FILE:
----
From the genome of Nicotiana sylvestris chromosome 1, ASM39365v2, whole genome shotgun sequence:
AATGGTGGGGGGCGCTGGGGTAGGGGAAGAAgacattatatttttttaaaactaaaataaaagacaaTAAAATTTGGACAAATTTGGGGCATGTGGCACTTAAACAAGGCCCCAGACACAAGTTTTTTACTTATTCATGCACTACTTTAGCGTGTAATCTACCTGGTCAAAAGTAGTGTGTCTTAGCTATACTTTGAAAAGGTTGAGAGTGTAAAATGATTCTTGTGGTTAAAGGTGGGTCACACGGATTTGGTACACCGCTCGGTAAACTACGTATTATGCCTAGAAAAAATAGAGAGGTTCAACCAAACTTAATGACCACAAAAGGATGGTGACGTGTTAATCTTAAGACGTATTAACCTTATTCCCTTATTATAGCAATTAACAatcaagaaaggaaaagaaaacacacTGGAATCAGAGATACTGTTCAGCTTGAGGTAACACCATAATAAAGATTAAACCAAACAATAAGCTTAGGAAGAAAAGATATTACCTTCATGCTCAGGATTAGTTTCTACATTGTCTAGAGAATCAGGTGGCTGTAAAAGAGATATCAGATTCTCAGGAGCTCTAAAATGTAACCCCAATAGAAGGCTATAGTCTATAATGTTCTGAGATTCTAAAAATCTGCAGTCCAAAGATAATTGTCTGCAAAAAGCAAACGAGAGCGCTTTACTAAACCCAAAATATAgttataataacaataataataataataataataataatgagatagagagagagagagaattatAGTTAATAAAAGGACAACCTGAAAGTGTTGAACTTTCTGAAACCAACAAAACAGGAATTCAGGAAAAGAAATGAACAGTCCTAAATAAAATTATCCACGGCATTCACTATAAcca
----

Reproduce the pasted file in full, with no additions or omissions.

From the genome of Nicotiana sylvestris chromosome 1, ASM39365v2, whole genome shotgun sequence:
AATGGTGGGGGGCGCTGGGGTAGGGGAAGAAgacattatatttttttaaaactaaaataaaagacaaTAAAATTTGGACAAATTTGGGGCATGTGGCACTTAAACAAGGCCCCAGACACAAGTTTTTTACTTATTCATGCACTACTTTAGCGTGTAATCTACCTGGTCAAAAGTAGTGTGTCTTAGCTATACTTTGAAAAGGTTGAGAGTGTAAAATGATTCTTGTGGTTAAAGGTGGGTCACACGGATTTGGTACACCGCTCGGTAAACTACGTATTATGCCTAGAAAAAATAGAGAGGTTCAACCAAACTTAATGACCACAAAAGGATGGTGACGTGTTAATCTTAAGACGTATTAACCTTATTCCCTTATTATAGCAATTAACAatcaagaaaggaaaagaaaacacacTGGAATCAGAGATACTGTTCAGCTTGAGGTAACACCATAATAAAGATTAAACCAAACAATAAGCTTAGGAAGAAAAGATATTACCTTCATGCTCAGGATTAGTTTCTACATTGTCTAGAGAATCAGGTGGCTGTAAAAGAGATATCAGATTCTCAGGAGCTCTAAAATGTAACCCCAATAGAAGGCTATAGTCTATAATGTTCTGAGATTCTAAAAATCTGCAGTCCAAAGATAATTGTCTGCAAAAAGCAAACGAGAGCGCTTTACTAAACCCAAAATATAgttataataacaataataataataataataataataatgagatagagagagagagagaattatAGTTAATAAAAGGACAACCTGAAAGTGTTGAACTTTCTGAAACCAACAAAACAGGAATTCAGGAAAAGAAATGAACAGTCCTAAATAAAATTATCCACGGCATTCACTATAAcca